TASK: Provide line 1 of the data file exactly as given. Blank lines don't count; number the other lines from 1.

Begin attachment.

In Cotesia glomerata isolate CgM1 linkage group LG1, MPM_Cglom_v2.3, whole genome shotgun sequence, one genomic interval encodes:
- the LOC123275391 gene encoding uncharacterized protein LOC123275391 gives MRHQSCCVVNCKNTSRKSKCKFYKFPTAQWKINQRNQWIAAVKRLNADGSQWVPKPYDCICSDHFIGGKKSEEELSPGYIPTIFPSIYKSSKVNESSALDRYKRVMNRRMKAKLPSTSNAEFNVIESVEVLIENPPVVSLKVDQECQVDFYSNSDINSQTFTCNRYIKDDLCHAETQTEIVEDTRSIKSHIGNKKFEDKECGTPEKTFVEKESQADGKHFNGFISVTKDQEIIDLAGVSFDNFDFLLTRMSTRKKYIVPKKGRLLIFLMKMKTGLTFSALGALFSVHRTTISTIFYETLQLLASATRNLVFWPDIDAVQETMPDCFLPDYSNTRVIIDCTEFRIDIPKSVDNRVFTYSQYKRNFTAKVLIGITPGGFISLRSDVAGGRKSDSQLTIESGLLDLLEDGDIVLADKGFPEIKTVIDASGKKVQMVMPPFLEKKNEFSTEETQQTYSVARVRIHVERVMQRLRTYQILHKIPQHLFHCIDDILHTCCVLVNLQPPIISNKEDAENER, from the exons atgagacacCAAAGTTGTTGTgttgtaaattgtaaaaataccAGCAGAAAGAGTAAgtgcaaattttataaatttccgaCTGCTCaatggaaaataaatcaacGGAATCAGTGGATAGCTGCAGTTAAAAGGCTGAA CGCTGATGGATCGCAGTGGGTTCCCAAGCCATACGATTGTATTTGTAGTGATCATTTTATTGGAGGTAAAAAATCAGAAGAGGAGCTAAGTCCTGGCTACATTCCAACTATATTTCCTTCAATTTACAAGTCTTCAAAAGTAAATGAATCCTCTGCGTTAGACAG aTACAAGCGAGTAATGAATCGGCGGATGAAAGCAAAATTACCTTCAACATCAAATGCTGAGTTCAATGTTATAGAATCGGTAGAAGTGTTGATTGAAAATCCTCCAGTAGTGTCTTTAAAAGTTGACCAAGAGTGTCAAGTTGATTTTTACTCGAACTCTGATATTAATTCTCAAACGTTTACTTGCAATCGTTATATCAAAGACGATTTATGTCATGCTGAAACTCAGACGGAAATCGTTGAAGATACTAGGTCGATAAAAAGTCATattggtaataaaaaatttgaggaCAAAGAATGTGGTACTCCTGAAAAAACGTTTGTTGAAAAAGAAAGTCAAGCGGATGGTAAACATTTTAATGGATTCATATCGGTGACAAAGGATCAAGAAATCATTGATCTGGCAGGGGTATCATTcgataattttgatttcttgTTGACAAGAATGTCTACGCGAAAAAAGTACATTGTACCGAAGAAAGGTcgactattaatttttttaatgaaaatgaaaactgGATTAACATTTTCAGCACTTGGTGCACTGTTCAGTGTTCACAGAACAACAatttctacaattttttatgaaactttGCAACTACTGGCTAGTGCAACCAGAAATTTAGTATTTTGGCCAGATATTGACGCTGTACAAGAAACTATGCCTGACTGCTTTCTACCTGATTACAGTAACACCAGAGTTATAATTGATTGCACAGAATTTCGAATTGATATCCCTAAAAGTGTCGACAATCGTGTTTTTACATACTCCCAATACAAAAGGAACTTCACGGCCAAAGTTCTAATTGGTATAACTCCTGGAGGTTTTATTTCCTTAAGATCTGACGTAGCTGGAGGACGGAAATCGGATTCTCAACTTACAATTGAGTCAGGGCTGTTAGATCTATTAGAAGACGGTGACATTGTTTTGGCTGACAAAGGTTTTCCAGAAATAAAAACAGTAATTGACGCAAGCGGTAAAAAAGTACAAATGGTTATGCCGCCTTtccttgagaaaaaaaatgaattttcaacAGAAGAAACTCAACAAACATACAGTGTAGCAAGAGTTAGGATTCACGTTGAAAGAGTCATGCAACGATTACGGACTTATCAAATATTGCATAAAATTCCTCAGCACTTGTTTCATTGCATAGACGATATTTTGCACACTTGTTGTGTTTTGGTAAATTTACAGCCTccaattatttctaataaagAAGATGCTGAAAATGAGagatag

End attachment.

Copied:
In Cotesia glomerata isolate CgM1 linkage group LG1, MPM_Cglom_v2.3, whole genome shotgun sequence, one genomic interval encodes: